Until June 18, 2017.
This exhibition explores the discovery of a hoard of silver bracelets from Cushalogurt, Kilmeena, and a Viking sword found in the River Moy at Coolcronaun. This is the largest hoard of silver arm-rings found in Ireland. Find out about their discovery, their use as jewellery and currency and who might have buried them. The Viking sword, although corroded from over a millennium in the Moy, is a fine example of late 10th century craftsmanship and its conservation is revealing more details of its past. These objects give evidence of County Mayo’s rich Viking heritage.
National Museum of Ireland – Country Life, Turlough
Until June 2017.
Terracotta soldiers from the First Emperor’s Terracotta Army will be on show at the Museum of Islamic Art where visitors will get the chance to meet the warriors who guarded a hidden empire. The exhibition will display 116 pieces dating from the Neolithic period to the Qing Dynasty, spanning over 5,000 years of China’s history. Potteries, bronzes, jades, porcelains, gold, silver, enamel and many other Chinese treasures will be on show, selected from five museums and heritage institutions from across China.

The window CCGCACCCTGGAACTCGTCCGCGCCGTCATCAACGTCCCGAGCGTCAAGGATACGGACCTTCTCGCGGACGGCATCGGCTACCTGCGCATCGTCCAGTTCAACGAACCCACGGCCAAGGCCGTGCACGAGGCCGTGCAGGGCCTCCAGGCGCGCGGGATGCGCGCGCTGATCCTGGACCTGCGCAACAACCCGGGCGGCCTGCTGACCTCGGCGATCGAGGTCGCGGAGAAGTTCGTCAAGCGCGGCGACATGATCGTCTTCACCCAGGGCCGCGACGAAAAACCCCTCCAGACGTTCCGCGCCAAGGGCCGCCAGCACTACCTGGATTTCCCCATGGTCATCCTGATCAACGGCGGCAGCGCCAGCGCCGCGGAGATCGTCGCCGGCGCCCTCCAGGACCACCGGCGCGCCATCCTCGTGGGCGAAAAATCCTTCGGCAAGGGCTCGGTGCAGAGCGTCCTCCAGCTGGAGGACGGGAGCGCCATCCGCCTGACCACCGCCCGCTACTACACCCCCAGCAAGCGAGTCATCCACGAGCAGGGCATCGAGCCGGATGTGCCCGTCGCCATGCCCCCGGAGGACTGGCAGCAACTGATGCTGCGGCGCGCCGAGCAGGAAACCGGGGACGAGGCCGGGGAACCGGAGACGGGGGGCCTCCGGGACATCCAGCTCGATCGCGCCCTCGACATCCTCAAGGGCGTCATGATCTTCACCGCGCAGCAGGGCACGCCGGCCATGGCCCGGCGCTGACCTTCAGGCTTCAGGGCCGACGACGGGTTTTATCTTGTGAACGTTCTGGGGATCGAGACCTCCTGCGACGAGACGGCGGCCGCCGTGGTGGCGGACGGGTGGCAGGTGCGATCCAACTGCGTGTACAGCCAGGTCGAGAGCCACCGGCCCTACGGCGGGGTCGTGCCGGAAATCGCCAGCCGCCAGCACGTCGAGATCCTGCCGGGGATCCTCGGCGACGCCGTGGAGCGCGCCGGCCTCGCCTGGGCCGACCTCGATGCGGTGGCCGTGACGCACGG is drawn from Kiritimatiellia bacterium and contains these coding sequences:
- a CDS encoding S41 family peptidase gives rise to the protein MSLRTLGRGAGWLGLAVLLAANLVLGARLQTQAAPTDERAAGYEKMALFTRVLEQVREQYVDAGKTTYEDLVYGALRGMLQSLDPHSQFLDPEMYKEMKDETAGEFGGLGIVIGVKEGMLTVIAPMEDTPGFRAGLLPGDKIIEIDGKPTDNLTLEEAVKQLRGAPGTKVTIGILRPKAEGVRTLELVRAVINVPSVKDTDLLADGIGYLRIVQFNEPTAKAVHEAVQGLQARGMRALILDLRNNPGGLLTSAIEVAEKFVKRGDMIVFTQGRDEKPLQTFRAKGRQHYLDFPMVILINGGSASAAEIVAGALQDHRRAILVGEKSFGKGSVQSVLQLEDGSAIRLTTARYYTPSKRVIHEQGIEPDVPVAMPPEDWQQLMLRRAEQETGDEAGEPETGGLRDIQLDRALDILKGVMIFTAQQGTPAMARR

Museum of Islamic Art
Until January 7, 2017.
The MEG – Musée d’ethnographie de Genève – curates one of the most important Amazonian ethnographic collections in Europe, remarkable as much for the quality, provenance and cultural diversity of the objects as for their number (nearly 6,000 in total). For the first time in decades, the museum is exhibiting a wide range of objects from this region. “Amazonia: The Shaman and the Mind of the Forest” is a testimony to the history and plight of the indigenous peoples, who, since the first settlers set foot on their soil, have survived the encroachment of pioneer fronts, exogenous diseases, “pacification” programs, sedentarization, and missionary activities.
Musée d’ethnographie de Genève
Until January 8, 2017.